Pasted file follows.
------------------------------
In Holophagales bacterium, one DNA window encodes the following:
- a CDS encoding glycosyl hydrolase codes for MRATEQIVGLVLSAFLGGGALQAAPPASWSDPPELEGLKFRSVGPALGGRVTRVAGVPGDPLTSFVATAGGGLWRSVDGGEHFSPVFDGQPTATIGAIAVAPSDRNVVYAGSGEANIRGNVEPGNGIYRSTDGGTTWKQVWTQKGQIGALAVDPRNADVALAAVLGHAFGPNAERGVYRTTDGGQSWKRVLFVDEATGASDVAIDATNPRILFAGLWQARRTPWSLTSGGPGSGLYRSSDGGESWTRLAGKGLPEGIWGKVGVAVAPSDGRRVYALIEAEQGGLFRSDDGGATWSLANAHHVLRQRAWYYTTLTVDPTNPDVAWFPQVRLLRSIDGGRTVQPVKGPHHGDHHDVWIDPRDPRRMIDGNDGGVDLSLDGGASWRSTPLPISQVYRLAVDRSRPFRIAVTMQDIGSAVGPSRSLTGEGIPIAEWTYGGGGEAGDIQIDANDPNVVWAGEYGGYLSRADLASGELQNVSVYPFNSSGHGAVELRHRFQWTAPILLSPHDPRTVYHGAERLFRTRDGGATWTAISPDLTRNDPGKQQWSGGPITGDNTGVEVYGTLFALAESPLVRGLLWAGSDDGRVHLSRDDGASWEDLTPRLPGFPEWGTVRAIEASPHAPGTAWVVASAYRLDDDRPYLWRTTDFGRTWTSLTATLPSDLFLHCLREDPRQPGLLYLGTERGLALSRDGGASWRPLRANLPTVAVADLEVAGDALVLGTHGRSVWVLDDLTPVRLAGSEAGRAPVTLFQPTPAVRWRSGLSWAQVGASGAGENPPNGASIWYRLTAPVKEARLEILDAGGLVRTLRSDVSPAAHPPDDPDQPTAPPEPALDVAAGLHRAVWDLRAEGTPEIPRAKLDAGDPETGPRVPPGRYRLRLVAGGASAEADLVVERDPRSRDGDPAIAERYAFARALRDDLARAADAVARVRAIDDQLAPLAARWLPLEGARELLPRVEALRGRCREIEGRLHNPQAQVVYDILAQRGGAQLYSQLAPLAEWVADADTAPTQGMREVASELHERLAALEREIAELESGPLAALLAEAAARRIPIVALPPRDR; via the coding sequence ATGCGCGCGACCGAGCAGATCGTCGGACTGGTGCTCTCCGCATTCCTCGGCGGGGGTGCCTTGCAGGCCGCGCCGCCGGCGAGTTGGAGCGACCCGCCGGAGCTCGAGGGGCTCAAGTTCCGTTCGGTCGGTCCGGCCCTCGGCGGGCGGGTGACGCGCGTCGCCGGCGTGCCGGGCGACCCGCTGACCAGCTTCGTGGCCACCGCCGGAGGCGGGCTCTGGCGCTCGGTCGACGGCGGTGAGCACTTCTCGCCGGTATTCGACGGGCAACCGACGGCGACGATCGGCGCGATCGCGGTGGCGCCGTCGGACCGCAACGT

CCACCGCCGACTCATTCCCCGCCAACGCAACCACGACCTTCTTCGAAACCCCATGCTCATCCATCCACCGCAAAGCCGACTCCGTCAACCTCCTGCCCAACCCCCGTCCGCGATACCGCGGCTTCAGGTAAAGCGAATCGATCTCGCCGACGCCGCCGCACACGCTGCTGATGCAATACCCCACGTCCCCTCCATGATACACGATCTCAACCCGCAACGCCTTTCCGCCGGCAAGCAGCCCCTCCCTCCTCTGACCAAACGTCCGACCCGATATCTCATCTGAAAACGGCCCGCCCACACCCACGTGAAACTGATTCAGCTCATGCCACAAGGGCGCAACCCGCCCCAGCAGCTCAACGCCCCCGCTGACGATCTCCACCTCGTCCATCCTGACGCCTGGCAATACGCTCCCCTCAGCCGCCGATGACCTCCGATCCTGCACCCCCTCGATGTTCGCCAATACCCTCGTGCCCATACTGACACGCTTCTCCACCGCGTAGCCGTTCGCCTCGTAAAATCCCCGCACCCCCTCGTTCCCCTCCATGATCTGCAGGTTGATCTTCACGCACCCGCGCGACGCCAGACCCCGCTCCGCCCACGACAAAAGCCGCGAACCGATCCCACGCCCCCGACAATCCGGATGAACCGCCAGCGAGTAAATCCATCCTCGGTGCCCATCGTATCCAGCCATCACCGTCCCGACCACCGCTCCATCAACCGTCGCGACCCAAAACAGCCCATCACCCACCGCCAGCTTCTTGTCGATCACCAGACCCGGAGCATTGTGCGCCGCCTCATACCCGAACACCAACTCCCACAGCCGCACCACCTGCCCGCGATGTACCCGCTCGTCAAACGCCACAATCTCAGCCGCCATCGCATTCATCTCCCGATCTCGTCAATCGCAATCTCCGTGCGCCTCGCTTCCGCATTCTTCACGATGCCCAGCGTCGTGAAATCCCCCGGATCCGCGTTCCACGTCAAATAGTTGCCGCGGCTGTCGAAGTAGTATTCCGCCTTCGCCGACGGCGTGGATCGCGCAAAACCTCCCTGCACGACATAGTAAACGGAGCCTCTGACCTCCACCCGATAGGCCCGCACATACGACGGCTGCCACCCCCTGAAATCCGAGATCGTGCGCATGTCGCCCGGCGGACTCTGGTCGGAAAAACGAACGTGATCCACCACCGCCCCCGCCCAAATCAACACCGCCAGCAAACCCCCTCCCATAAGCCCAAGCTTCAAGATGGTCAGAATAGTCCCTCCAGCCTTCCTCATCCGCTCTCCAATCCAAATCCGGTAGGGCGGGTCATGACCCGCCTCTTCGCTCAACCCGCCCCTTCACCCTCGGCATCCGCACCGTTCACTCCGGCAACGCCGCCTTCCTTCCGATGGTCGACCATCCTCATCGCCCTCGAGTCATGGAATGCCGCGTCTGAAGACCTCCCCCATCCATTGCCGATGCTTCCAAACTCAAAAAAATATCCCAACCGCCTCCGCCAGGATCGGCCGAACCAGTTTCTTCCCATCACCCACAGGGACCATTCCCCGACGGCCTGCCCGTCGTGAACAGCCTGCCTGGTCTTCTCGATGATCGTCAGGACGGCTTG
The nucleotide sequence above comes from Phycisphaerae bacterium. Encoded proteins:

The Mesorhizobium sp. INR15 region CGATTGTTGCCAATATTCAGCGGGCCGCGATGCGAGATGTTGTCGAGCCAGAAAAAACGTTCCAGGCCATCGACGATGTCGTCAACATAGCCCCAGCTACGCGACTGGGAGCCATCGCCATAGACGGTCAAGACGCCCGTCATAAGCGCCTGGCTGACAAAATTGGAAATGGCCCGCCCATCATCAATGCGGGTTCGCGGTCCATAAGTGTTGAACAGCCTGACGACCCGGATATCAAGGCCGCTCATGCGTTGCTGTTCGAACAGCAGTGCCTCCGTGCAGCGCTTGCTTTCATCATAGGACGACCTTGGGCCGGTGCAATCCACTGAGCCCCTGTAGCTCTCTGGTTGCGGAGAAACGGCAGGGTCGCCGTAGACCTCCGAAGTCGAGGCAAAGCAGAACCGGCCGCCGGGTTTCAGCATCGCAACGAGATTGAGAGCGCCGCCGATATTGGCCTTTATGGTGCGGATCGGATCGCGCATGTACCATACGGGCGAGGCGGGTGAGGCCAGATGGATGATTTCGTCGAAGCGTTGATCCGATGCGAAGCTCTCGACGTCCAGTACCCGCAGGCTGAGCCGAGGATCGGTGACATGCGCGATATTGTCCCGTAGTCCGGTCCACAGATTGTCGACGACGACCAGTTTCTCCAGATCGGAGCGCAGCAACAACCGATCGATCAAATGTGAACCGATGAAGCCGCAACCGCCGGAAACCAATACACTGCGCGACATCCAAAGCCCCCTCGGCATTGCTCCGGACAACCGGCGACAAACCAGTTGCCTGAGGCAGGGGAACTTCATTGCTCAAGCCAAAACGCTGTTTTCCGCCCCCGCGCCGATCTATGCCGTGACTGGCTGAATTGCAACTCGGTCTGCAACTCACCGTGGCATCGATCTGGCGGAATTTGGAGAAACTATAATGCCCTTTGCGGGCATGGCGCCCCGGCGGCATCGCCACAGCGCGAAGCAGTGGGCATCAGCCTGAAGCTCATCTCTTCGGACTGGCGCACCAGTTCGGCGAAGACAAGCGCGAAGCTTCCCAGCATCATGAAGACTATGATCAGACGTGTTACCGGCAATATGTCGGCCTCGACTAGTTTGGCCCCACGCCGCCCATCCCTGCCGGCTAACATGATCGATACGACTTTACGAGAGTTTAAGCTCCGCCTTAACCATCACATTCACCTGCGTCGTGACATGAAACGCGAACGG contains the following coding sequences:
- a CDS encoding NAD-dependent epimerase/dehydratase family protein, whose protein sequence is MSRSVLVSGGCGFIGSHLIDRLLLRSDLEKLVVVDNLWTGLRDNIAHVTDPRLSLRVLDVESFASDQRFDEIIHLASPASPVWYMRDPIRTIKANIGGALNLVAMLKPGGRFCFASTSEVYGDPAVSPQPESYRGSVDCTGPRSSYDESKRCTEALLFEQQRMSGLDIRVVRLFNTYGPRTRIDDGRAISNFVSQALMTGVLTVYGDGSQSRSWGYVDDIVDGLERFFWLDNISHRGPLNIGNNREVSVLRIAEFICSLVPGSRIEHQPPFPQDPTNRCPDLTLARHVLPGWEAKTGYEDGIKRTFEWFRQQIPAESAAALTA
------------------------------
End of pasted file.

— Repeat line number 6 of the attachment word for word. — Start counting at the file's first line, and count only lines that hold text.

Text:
- a CDS encoding NAD-dependent epimerase/dehydratase family protein, whose protein sequence is MSRSVLVSGGCGFIGSHLIDRLLLRSDLEKLVVVDNLWTGLRDNIAHVTDPRLSLRVLDVESFASDQRFDEIIHLASPASPVWYMRDPIRTIKANIGGALNLVAMLKPGGRFCFASTSEVYGDPAVSPQPESYRGSVDCTGPRSSYDESKRCTEALLFEQQRMSGLDIRVVRLFNTYGPRTRIDDGRAISNFVSQALMTGVLTVYGDGSQSRSWGYVDDIVDGLERFFWLDNISHRGPLNIGNNREVSVLRIAEFICSLVPGSRIEHQPPFPQDPTNRCPDLTLARHVLPGWEAKTGYEDGIKRTFEWFRQQIPAESAAALTA